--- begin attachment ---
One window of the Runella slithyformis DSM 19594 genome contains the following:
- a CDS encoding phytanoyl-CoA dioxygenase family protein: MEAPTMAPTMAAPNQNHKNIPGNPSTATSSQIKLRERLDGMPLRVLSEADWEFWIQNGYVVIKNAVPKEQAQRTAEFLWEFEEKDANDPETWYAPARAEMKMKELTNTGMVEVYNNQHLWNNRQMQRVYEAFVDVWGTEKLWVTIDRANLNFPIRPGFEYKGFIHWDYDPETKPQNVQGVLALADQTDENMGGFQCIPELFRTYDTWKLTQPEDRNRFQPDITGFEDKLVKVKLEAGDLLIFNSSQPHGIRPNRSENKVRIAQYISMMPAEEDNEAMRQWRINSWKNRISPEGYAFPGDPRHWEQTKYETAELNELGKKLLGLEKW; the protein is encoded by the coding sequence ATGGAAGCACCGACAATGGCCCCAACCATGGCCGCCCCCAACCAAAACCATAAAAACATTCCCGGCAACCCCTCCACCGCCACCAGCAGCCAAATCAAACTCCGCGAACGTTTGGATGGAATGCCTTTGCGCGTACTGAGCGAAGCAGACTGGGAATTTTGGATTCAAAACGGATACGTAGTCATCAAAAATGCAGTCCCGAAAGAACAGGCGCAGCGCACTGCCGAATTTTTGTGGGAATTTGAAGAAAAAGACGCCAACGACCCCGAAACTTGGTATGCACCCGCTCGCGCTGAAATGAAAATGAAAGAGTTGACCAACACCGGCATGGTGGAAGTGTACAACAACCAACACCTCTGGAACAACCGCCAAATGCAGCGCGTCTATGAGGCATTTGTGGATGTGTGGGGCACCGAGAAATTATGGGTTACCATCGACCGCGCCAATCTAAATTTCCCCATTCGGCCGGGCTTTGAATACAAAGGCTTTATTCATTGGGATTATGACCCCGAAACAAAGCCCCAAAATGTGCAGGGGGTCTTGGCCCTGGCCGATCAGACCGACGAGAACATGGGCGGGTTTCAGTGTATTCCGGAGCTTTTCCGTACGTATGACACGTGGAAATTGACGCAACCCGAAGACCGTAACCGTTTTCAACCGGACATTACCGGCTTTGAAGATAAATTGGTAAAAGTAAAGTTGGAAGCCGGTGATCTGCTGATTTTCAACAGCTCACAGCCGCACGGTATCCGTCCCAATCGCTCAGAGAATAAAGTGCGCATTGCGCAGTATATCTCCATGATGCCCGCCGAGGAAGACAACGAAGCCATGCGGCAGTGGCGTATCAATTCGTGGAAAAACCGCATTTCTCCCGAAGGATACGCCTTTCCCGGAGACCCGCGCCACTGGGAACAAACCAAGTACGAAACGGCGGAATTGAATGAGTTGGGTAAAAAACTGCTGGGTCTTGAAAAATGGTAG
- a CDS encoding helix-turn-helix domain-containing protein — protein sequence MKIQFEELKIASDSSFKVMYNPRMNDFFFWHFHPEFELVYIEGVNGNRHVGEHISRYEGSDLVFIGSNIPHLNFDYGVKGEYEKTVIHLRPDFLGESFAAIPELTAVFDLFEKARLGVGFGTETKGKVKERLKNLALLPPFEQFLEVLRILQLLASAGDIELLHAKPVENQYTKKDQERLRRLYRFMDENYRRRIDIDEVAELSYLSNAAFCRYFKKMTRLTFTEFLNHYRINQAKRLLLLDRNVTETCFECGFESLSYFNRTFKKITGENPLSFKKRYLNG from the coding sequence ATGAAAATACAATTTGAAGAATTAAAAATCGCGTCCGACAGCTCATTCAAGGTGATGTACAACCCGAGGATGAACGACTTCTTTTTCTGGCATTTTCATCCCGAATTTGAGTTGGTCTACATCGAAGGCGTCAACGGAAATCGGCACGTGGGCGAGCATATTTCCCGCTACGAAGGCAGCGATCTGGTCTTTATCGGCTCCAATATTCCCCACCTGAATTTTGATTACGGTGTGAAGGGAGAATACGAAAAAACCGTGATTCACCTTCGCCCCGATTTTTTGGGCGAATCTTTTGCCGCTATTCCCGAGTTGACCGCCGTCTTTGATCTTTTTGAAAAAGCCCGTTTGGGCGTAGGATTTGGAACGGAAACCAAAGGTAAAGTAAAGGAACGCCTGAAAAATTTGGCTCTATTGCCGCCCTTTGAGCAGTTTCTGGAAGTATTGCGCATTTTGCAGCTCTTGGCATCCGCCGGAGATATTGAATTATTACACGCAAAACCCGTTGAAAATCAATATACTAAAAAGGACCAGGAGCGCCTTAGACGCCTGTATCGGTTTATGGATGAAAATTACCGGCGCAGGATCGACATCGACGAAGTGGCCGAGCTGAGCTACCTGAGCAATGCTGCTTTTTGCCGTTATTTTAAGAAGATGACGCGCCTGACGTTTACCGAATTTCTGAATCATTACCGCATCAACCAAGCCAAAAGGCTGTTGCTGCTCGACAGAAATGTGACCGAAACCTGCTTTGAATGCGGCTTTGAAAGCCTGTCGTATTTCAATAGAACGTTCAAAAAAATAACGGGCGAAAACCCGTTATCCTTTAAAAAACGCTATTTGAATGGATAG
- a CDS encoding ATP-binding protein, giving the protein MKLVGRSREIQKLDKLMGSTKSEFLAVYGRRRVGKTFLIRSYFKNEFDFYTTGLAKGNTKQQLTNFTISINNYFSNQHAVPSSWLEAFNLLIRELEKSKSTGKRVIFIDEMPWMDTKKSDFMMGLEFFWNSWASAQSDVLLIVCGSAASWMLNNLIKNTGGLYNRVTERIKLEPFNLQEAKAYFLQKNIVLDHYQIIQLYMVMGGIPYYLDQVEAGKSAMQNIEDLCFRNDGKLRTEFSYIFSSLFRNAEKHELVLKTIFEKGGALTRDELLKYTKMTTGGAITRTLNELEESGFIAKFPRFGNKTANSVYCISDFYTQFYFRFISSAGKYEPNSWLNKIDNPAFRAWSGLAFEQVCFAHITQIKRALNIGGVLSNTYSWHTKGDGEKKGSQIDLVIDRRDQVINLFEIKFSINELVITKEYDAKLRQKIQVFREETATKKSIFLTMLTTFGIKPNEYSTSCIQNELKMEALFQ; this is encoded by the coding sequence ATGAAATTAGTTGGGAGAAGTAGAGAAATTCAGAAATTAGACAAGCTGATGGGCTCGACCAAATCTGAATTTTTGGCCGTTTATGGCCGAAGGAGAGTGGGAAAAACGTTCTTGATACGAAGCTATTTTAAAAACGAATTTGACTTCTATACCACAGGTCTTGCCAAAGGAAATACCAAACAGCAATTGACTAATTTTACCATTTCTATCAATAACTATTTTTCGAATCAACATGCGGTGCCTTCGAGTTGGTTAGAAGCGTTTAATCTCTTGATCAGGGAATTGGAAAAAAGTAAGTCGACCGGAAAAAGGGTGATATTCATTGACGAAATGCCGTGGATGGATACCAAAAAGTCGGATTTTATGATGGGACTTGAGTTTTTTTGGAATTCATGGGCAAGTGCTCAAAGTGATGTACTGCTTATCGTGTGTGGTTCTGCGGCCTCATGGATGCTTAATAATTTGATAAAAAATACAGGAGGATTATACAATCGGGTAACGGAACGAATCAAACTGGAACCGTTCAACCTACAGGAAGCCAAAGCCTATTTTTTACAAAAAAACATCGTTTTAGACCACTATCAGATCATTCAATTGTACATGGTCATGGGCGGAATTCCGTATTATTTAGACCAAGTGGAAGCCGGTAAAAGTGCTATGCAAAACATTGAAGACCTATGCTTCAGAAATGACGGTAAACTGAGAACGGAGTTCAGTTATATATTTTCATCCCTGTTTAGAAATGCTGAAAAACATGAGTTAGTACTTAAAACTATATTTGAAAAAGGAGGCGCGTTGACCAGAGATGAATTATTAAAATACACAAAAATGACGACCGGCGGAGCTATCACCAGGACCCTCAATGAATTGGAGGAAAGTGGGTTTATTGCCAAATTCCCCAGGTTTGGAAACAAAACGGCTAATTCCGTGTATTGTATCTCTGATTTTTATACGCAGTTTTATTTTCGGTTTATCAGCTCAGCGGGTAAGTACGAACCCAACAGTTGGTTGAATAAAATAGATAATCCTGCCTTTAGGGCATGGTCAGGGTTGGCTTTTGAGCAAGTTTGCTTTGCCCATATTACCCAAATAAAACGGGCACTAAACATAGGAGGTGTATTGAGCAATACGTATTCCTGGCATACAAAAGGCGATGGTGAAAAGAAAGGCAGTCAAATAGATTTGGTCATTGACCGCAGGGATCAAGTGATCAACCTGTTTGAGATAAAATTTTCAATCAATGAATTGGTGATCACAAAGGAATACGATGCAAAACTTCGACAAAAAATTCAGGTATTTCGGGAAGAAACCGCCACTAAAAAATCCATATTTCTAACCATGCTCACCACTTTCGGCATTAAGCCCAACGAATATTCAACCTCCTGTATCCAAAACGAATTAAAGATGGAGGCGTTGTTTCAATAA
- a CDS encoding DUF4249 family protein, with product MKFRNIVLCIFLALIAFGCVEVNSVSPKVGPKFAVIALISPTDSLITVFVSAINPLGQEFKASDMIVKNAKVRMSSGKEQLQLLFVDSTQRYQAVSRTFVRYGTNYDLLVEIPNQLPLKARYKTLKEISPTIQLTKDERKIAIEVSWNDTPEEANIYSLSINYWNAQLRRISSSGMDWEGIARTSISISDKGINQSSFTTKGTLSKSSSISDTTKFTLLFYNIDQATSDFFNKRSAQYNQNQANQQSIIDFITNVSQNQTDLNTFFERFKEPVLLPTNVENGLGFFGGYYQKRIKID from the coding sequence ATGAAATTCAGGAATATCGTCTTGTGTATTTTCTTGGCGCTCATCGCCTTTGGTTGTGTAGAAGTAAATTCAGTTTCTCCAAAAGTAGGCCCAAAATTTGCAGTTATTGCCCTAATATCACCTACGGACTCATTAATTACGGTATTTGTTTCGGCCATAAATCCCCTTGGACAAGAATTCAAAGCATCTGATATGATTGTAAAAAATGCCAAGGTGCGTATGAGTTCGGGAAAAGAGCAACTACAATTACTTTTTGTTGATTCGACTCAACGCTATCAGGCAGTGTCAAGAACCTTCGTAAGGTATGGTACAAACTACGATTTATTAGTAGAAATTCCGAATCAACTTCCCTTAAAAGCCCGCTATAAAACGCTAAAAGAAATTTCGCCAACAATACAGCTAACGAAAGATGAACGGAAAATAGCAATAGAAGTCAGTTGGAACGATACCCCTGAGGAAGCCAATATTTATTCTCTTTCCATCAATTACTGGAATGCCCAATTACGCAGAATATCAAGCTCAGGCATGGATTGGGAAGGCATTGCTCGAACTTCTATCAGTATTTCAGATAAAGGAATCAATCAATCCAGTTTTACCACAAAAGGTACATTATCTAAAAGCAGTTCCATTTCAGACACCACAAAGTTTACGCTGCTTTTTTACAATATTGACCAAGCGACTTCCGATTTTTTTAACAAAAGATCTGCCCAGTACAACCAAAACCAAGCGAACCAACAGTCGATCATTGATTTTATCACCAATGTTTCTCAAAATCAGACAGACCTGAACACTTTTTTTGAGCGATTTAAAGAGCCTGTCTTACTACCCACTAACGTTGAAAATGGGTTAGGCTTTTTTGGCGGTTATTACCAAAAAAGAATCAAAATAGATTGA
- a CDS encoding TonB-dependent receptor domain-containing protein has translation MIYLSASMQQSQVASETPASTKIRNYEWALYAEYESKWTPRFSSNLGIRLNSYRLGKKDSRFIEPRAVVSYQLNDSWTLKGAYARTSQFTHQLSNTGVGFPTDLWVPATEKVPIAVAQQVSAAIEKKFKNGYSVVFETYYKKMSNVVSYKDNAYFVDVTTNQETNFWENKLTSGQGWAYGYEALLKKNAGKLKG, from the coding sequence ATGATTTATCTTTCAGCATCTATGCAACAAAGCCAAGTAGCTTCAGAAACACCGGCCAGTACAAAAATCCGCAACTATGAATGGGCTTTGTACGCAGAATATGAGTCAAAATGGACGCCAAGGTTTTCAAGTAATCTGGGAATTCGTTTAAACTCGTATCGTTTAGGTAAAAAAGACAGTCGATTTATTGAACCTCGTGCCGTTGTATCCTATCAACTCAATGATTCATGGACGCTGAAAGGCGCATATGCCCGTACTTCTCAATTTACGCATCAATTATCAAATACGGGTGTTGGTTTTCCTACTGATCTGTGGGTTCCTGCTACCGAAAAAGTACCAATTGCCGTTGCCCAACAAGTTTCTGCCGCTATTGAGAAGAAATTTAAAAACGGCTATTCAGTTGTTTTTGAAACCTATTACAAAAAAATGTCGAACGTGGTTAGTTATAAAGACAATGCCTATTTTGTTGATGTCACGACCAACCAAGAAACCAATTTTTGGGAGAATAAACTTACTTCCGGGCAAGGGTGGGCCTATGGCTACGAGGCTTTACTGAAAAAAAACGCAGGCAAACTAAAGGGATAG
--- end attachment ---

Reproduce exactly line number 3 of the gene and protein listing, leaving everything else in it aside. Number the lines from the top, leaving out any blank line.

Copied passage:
- a CDS encoding helix-turn-helix domain-containing protein — protein sequence MKIQFEELKIASDSSFKVMYNPRMNDFFFWHFHPEFELVYIEGVNGNRHVGEHISRYEGSDLVFIGSNIPHLNFDYGVKGEYEKTVIHLRPDFLGESFAAIPELTAVFDLFEKARLGVGFGTETKGKVKERLKNLALLPPFEQFLEVLRILQLLASAGDIELLHAKPVENQYTKKDQERLRRLYRFMDENYRRRIDIDEVAELSYLSNAAFCRYFKKMTRLTFTEFLNHYRINQAKRLLLLDRNVTETCFECGFESLSYFNRTFKKITGENPLSFKKRYLNG from the coding sequence ATGAAAATACAATTTGAAGAATTAAAAATCGCGTCCGACAGCTCATTCAAGGTGATGTACAACCCGAGGATGAACGACTTCTTTTTCTGGCATTTTCATCCCGAATTTGAGTTGGTCTACATCGAAGGCGTCAACGGAAATCGGCACGTGGGCGAGCATATTTCCCGCTACGAAGGCAGCGATCTGGTCTTTATCGGCTCCAATATTCCCCACCTGAATTTTGATTACGGTGTGAAGGGAGAATACGAAAAAACCGTGATTCACCTTCGCCCCGATTTTTTGGGCGAATCTTTTGCCGCTATTCCCGAGTTGACCGCCGTCTTTGATCTTTTTGAAAAAGCCCGTTTGGGCGTAGGATTTGGAACGGAAACCAAAGGTAAAGTAAAGGAACGCCTGAAAAATTTGGCTCTATTGCCGCCCTTTGAGCAGTTTCTGGAAGTATTGCGCATTTTGCAGCTCTTGGCATCCGCCGGAGATATTGAATTATTACACGCAAAACCCGTTGAAAATCAATATACTAAAAAGGACCAGGAGCGCCTTAGACGCCTGTATCGGTTTATGGATGAAAATTACCGGCGCAGGATCGACATCGACGAAGTGGCCGAGCTGAGCTACCTGAGCAATGCTGCTTTTTGCCGTTATTTTAAGAAGATGACGCGCCTGACGTTTACCGAATTTCTGAATCATTACCGCATCAACCAAGCCAAAAGGCTGTTGCTGCTCGACAGAAATGTGACCGAAACCTGCTTTGAATGCGGCTTTGAAAGCCTGTCGTATTTCAATAGAACGTTCAAAAAAATAACGGGCGAAAACCCGTTATCCTTTAAAAAACGCTATTTGAATGGATAG